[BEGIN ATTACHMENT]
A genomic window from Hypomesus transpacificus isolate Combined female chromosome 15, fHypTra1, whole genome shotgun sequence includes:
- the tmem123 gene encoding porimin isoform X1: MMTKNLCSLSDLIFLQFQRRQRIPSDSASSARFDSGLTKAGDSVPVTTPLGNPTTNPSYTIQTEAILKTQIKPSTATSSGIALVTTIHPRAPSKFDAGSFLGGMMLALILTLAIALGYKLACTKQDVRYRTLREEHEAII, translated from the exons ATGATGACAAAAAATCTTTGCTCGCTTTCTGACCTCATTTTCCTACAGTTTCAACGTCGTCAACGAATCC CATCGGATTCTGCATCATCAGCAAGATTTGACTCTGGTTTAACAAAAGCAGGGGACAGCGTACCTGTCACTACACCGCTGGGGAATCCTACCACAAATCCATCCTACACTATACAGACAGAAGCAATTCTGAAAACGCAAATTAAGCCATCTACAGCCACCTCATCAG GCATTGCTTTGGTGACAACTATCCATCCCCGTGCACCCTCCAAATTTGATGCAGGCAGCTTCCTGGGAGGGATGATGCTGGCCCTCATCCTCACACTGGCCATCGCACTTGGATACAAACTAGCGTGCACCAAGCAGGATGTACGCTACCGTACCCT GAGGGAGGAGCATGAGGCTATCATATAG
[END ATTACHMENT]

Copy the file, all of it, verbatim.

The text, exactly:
A genomic window from Hypomesus transpacificus isolate Combined female chromosome 15, fHypTra1, whole genome shotgun sequence includes:
- the tmem123 gene encoding porimin isoform X1: MMTKNLCSLSDLIFLQFQRRQRIPSDSASSARFDSGLTKAGDSVPVTTPLGNPTTNPSYTIQTEAILKTQIKPSTATSSGIALVTTIHPRAPSKFDAGSFLGGMMLALILTLAIALGYKLACTKQDVRYRTLREEHEAII, translated from the exons ATGATGACAAAAAATCTTTGCTCGCTTTCTGACCTCATTTTCCTACAGTTTCAACGTCGTCAACGAATCC CATCGGATTCTGCATCATCAGCAAGATTTGACTCTGGTTTAACAAAAGCAGGGGACAGCGTACCTGTCACTACACCGCTGGGGAATCCTACCACAAATCCATCCTACACTATACAGACAGAAGCAATTCTGAAAACGCAAATTAAGCCATCTACAGCCACCTCATCAG GCATTGCTTTGGTGACAACTATCCATCCCCGTGCACCCTCCAAATTTGATGCAGGCAGCTTCCTGGGAGGGATGATGCTGGCCCTCATCCTCACACTGGCCATCGCACTTGGATACAAACTAGCGTGCACCAAGCAGGATGTACGCTACCGTACCCT GAGGGAGGAGCATGAGGCTATCATATAG